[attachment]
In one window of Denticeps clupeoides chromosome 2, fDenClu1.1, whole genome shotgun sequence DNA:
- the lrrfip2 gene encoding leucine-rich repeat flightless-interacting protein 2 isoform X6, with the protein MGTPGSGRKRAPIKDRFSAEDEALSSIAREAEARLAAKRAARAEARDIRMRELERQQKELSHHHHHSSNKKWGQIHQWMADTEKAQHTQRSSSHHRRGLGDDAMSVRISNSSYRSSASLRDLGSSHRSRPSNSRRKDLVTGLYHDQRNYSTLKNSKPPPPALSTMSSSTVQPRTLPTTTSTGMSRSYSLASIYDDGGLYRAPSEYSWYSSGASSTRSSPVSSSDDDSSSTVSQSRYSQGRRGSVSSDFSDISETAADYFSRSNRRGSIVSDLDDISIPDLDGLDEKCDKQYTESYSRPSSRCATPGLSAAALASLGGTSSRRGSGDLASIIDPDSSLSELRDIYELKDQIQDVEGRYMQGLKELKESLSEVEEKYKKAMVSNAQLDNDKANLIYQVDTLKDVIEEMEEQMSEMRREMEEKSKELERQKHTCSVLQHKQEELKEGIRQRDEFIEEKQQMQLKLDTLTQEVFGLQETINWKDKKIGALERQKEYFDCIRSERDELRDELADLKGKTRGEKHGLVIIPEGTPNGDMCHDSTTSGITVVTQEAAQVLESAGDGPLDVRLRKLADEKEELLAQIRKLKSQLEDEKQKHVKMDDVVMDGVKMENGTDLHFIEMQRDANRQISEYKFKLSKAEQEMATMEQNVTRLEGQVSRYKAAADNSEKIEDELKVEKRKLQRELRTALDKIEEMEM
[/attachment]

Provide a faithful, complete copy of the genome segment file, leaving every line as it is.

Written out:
In one window of Denticeps clupeoides chromosome 2, fDenClu1.1, whole genome shotgun sequence DNA:
- the lrrfip2 gene encoding leucine-rich repeat flightless-interacting protein 2 isoform X6, with the protein MGTPGSGRKRAPIKDRFSAEDEALSSIAREAEARLAAKRAARAEARDIRMRELERQQKELSHHHHHSSNKKWGQIHQWMADTEKAQHTQRSSSHHRRGLGDDAMSVRISNSSYRSSASLRDLGSSHRSRPSNSRRKDLVTGLYHDQRNYSTLKNSKPPPPALSTMSSSTVQPRTLPTTTSTGMSRSYSLASIYDDGGLYRAPSEYSWYSSGASSTRSSPVSSSDDDSSSTVSQSRYSQGRRGSVSSDFSDISETAADYFSRSNRRGSIVSDLDDISIPDLDGLDEKCDKQYTESYSRPSSRCATPGLSAAALASLGGTSSRRGSGDLASIIDPDSSLSELRDIYELKDQIQDVEGRYMQGLKELKESLSEVEEKYKKAMVSNAQLDNDKANLIYQVDTLKDVIEEMEEQMSEMRREMEEKSKELERQKHTCSVLQHKQEELKEGIRQRDEFIEEKQQMQLKLDTLTQEVFGLQETINWKDKKIGALERQKEYFDCIRSERDELRDELADLKGKTRGEKHGLVIIPEGTPNGDMCHDSTTSGITVVTQEAAQVLESAGDGPLDVRLRKLADEKEELLAQIRKLKSQLEDEKQKHVKMDDVVMDGVKMENGTDLHFIEMQRDANRQISEYKFKLSKAEQEMATMEQNVTRLEGQVSRYKAAADNSEKIEDELKVEKRKLQRELRTALDKIEEMEM